The air raid shelter (refugi antiaeri) in Placeta Macià, Sant Adrià de Besòs, Barcelona, provides an insight to what life was like for ordinary, working class, people during the Spanish Civil War, 1936-39.
Many thousands of visitors go to Barcelona each year but an increasing number of them are starting to go off the beaten track of the Rambla and the Gaudi buildings to explore some of the lest ‘touristy’ aspects of the city.
Of the hoards who walk down the bustling Rambla some might have read George Orwell’s depiction of the Spanish Civil War in his book Homage to Catalonia. Standing outside Café Moka they might imagine what it was like in the stand-off between two armies, on the same side, on the brink of their own ‘civil war’, occasionally taking pot shots at one another.
Orwell had the luxury, the wealth and the opportunity to get out of the country before Hitler and Mussolini’s aircraft, happily brought in on the side of the rebel Franco, started to regularly bombard this Republican city, using a strategy taken to an even higher level a few years later. That was the strategy of terrorising and punishing the civilian population with mass bombing and the destruction of their cities, as was seen in Warsaw, Liverpool and Leningrad, amongst many others.
As in those other cities the people of Barcelona didn’t just sit and wait for what was to rain down on them. If they could not fight at the front then they would construct shelters to protect themselves from the bombs and deny the enemy the satisfaction of their acquiescence and defeat. This form of passive resistance was evident in Barcelona and many other Catalan towns and cities.
In the intervening years, since the end of the war in 1939, many of these air raid shelters have been bulldozed both to eliminate any popular memory of resistance and then later as the country started to develop and modernise after Franco’s death in 1975. However, since 2007, following a decision of the Generalitat (the Catalan government), much of what does remain is coming to light and is being made accessible to both local people and any visitors with an interest in an important and significant struggle in the middle years of the 20th century.
Those facets of war that might have been hidden are now being visited by an increasing number of people. In their visits they are offered the opportunity to consider the war in a different way from that presented on the big screen. This representation has evolved over the years from the morale boosting antics of Errol Flynn through the gung-ho approach of John Wayne to the more poignant aspect of war as depicted in Saving Private Ryan.
In Catalonia this unveiling of the past is part of a much bigger project, the first in Spain but part of a much wider, in fact worldwide, scheme called Democratic Memory. Of the more than 70 sites already on the list in Catalonia here I just want to talk about one of them, located in the working class district of Sant Adrià de Besòs, (easily reached via Metro L2 from the central cultural highlights of Barcelona), the air raid shelter in Placeta Macià.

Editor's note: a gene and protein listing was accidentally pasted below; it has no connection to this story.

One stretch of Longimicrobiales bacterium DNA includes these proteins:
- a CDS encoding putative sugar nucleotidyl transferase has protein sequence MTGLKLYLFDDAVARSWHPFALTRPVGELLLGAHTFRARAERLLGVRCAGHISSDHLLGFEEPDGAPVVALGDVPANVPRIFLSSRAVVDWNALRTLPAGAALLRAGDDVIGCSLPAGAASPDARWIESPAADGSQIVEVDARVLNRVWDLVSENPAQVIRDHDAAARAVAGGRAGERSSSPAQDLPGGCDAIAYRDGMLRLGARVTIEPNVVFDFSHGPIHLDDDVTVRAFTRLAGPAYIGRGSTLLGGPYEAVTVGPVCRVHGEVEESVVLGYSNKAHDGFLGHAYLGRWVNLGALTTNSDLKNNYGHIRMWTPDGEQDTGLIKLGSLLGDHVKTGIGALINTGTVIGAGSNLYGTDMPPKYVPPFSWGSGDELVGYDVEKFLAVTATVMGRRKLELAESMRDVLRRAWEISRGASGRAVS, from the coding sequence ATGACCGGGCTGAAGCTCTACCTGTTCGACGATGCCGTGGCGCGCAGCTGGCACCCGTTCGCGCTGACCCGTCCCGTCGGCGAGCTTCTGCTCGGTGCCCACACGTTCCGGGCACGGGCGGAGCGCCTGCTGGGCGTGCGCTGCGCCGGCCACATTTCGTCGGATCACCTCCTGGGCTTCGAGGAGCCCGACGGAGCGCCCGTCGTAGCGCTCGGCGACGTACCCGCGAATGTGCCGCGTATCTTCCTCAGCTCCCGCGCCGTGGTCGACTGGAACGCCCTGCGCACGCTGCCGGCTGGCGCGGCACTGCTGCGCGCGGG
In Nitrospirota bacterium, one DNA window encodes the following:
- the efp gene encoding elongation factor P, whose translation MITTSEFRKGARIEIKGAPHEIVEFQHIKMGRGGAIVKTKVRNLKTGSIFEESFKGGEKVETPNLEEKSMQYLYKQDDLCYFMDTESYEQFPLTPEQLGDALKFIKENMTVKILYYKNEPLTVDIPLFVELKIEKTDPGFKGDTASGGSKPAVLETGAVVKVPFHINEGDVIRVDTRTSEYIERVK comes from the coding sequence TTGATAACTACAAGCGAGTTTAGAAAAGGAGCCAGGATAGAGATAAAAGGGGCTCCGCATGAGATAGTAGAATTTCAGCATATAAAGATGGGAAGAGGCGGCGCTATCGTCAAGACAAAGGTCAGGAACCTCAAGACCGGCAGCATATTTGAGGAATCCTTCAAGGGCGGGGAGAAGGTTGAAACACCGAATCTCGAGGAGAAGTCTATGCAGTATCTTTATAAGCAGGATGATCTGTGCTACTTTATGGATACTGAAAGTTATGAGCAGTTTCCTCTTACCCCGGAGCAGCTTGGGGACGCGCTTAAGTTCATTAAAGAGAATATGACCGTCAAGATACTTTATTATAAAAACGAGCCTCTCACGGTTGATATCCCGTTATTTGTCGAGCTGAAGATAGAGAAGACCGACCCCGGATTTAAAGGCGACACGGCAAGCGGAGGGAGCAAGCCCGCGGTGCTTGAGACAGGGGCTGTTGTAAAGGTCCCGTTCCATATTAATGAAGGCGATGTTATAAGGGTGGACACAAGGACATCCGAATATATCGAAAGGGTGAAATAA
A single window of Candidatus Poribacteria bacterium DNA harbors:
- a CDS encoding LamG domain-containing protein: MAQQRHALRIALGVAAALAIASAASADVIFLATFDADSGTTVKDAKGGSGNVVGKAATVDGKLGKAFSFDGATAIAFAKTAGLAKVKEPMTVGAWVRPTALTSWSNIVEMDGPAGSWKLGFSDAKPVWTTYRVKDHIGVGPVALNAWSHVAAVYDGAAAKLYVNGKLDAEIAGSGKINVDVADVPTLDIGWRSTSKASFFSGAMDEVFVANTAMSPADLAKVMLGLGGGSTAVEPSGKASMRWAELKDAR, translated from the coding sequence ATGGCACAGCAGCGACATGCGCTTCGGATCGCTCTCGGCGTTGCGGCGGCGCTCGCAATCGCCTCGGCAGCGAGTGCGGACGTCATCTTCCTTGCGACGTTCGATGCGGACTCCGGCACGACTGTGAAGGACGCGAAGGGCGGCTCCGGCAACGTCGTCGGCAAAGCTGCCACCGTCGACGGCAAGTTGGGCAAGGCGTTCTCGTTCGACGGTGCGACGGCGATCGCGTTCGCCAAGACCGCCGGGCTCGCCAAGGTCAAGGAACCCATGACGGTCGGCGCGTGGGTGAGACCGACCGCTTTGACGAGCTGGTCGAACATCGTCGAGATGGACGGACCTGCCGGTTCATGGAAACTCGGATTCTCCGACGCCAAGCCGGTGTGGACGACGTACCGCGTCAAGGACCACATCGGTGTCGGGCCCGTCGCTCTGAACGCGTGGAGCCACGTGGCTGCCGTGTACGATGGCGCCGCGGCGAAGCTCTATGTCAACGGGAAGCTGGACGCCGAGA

This is an impressive construction in its own right, especially taking into consideration the conditions under which it was built, and is the only one of the seven that originally existed in the district to have survived into the 21st century. Constructed in the shape of a rhomboid it has a central corridor with alcoves on either side and was built, in 1938, to provide shelter for up to 500 local people.
Although it is underground the aim of the cleaning and restoration has been to make it as accessible as possible. First, it is free to enter. ‘Why should those who built it, and their children and grandchildren, now be charged to visit it – 70 years after its construction,’ says Jordi Vilalta, the enthusiastic coordinator for the shelter. He is based in the Museu d’Història de la Immagració de Catalunya (itself one of the 71 sites) which is situated a short distance away on the opposite side of the River Besòs.
One of the aims of the project is to involve children in a conversation with the past of their families and so school visits are organised where those who were themselves school children in 1938 tell of their memories, experiences, fears and daily life in general during the relatively short, but incredibly intense, life of the shelter.
‘We have found it very difficult to find actual photos of people in the shelter’, continues Jordi, ‘but what we do have are some drawings made by children at the time. What we find fascinating is the fact that, apart from the ‘advances’ in aircraft and technology, these images are almost the same as those produced by children in the Palestinian city of Jenin in 2002.’
To encourage the involvement of the young in this small and intimate museum the visitors are encouraged to touch the exhibits and to try to understand the idea of destruction but without any images of death.
A particularly interesting story is that of the dogs that acted as virtual air raid wardens for the population. They would be able to hear the drone of the bombers coming over the sea, from the Balearic island of Mallorca, long before humans. As Pavlov suggested the dogs associated this noise with the inexplicable (to them) consequence of explosions, fire, noise, strange smells and potential death that comes with aerial bombardment.
The people of Sant Adrià suffered on two accounts. Theirs was an industrial area, and so a ‘legitimate’ target in times of war, but they were also implacable adversaries of the fascists and so had to be terrorised.
Visiting the shelter: Open the last Sunday of each month, though Jordi can be contacted, via email firstname.lastname@example.org or on +34 609 033 867, to arrange visits at other times.
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